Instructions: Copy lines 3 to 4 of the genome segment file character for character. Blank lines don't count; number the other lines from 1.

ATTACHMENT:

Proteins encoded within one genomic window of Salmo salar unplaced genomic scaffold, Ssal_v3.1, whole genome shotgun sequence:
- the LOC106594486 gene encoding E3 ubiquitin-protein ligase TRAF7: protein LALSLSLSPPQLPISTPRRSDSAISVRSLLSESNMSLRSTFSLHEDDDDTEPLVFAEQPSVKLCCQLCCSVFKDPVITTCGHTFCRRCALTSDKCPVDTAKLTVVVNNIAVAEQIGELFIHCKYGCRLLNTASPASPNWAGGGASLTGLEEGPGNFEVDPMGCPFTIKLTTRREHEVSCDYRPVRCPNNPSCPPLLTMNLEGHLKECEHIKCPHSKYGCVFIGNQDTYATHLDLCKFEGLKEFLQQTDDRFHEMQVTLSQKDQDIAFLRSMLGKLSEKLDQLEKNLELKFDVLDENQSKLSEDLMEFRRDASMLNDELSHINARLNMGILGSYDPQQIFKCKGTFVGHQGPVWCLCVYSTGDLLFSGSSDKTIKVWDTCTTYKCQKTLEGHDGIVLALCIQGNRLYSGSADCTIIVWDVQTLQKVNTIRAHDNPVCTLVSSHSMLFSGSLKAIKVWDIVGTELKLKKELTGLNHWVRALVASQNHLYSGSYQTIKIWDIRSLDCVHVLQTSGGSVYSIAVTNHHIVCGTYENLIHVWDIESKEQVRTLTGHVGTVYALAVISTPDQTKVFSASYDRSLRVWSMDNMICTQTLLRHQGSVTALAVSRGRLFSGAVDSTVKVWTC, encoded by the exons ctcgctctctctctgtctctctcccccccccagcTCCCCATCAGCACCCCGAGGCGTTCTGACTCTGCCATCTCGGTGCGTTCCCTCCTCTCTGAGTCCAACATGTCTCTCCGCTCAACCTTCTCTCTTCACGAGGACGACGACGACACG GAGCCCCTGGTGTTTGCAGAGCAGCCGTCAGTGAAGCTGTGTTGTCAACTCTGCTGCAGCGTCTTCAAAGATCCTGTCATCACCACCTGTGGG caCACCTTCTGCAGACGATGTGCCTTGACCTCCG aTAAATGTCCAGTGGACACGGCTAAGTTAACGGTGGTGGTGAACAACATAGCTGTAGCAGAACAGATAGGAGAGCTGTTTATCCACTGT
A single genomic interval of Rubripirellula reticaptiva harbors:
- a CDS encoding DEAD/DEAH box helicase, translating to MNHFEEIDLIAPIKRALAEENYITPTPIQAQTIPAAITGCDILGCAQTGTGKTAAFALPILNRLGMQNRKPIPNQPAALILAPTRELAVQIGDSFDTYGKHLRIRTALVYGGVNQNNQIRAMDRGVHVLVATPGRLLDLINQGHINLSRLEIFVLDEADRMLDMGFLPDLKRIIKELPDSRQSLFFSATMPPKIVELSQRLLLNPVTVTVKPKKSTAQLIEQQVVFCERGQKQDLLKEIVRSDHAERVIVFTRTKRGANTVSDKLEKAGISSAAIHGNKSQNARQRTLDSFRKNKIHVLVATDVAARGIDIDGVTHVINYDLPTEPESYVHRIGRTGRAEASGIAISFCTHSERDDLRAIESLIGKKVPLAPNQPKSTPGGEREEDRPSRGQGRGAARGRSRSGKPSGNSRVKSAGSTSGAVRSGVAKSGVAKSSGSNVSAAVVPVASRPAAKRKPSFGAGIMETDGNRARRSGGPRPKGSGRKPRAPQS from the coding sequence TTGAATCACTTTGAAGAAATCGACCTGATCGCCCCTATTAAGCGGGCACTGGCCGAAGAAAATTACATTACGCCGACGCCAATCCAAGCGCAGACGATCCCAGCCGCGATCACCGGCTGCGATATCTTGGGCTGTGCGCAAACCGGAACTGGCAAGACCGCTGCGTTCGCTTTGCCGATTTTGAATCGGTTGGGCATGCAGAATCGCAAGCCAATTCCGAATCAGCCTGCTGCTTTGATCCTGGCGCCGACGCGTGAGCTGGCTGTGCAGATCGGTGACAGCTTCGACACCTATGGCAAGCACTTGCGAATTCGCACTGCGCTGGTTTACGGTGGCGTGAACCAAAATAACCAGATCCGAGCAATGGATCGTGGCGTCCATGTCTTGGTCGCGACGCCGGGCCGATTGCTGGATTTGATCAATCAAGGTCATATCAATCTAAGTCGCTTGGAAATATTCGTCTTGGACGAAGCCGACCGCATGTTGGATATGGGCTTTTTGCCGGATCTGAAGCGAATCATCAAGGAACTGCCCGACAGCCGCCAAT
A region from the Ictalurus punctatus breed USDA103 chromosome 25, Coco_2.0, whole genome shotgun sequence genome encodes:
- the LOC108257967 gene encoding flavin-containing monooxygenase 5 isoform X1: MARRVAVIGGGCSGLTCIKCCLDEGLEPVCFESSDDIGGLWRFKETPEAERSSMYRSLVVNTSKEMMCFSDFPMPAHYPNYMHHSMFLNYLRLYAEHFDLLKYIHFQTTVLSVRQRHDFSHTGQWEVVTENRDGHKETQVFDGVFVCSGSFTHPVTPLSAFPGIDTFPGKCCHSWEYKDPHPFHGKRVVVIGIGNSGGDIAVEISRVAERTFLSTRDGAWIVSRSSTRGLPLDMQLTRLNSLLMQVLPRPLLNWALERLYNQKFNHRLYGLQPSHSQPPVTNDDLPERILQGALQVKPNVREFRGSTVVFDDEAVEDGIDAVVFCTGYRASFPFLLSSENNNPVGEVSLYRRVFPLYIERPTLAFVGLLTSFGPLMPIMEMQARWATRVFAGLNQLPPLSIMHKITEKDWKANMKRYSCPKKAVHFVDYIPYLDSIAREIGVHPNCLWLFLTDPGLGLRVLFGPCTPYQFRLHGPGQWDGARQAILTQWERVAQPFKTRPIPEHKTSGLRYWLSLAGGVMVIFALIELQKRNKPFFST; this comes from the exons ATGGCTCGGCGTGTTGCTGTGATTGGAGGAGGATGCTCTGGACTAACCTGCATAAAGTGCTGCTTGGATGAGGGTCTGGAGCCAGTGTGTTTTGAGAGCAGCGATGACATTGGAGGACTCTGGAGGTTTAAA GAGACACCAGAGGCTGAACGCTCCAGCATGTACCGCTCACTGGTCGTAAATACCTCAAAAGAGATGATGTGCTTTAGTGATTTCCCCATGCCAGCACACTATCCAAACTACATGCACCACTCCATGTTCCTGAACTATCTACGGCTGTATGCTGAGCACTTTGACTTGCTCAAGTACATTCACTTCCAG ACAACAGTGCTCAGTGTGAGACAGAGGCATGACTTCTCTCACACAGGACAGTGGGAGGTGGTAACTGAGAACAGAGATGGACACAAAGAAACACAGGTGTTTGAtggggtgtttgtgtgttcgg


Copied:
A single genomic interval of Rubripirellula reticaptiva harbors:
- a CDS encoding DEAD/DEAH box helicase, translating to MNHFEEIDLIAPIKRALAEENYITPTPIQAQTIPAAITGCDILGCAQTGTGKTAAFALPILNRLGMQNRKPIPNQPAALILAPTRELAVQIGDSFDTYGKHLRIRTALVYGGVNQNNQIRAMDRGVHVLVATPGRLLDLINQGHINLSRLEIFVLDEADRMLDMGFLPDLKRIIKELPDSRQSLFFSATMPPKIVELSQRLLLNPVTVTVKPKKSTAQLIEQQVVFCERGQKQDLLKEIVRSDHAERVIVFTRTKRGANTVSDKLEKAGISSAAIHGNKSQNARQRTLDSFRKNKIHVLVATDVAARGIDIDGVTHVINYDLPTEPESYVHRIGRTGRAEASGIAISFCTHSERDDLRAIESLIGKKVPLAPNQPKSTPGGEREEDRPSRGQGRGAARGRSRSGKPSGNSRVKSAGSTSGAVRSGVAKSGVAKSSGSNVSAAVVPVASRPAAKRKPSFGAGIMETDGNRARRSGGPRPKGSGRKPRAPQS from the coding sequence TTGAATCACTTTGAAGAAATCGACCTGATCGCCCCTATTAAGCGGGCACTGGCCGAAGAAAATTACATTACGCCGACGCCAATCCAAGCGCAGACGATCCCAGCCGCGATCACCGGCTGCGATATCTTGGGCTGTGCGCAAACCGGAACTGGCAAGACCGCTGCGTTCGCTTTGCCGATTTTGAATCGGTTGGGCATGCAGAATCGCAAGCCAATTCCGAATCAGCCTGCTGCTTTGATCCTGGCGCCGACGCGTGAGCTGGCTGTGCAGATCGGTGACAGCTTCGACACCTATGGCAAGCACTTGCGAATTCGCACTGCGCTGGTTTACGGTGGCGTGAACCAAAATAACCAGATCCGAGCAATGGATCGTGGCGTCCATGTCTTGGTCGCGACGCCGGGCCGATTGCTGGATTTGATCAATCAAGGTCATATCAATCTAAGTCGCTTGGAAATATTCGTCTTGGACGAAGCCGACCGCATGTTGGATATGGGCTTTTTGCCGGATCTGAAGCGAATCATCAAGGAACTGCCCGACAGCCGCCAAT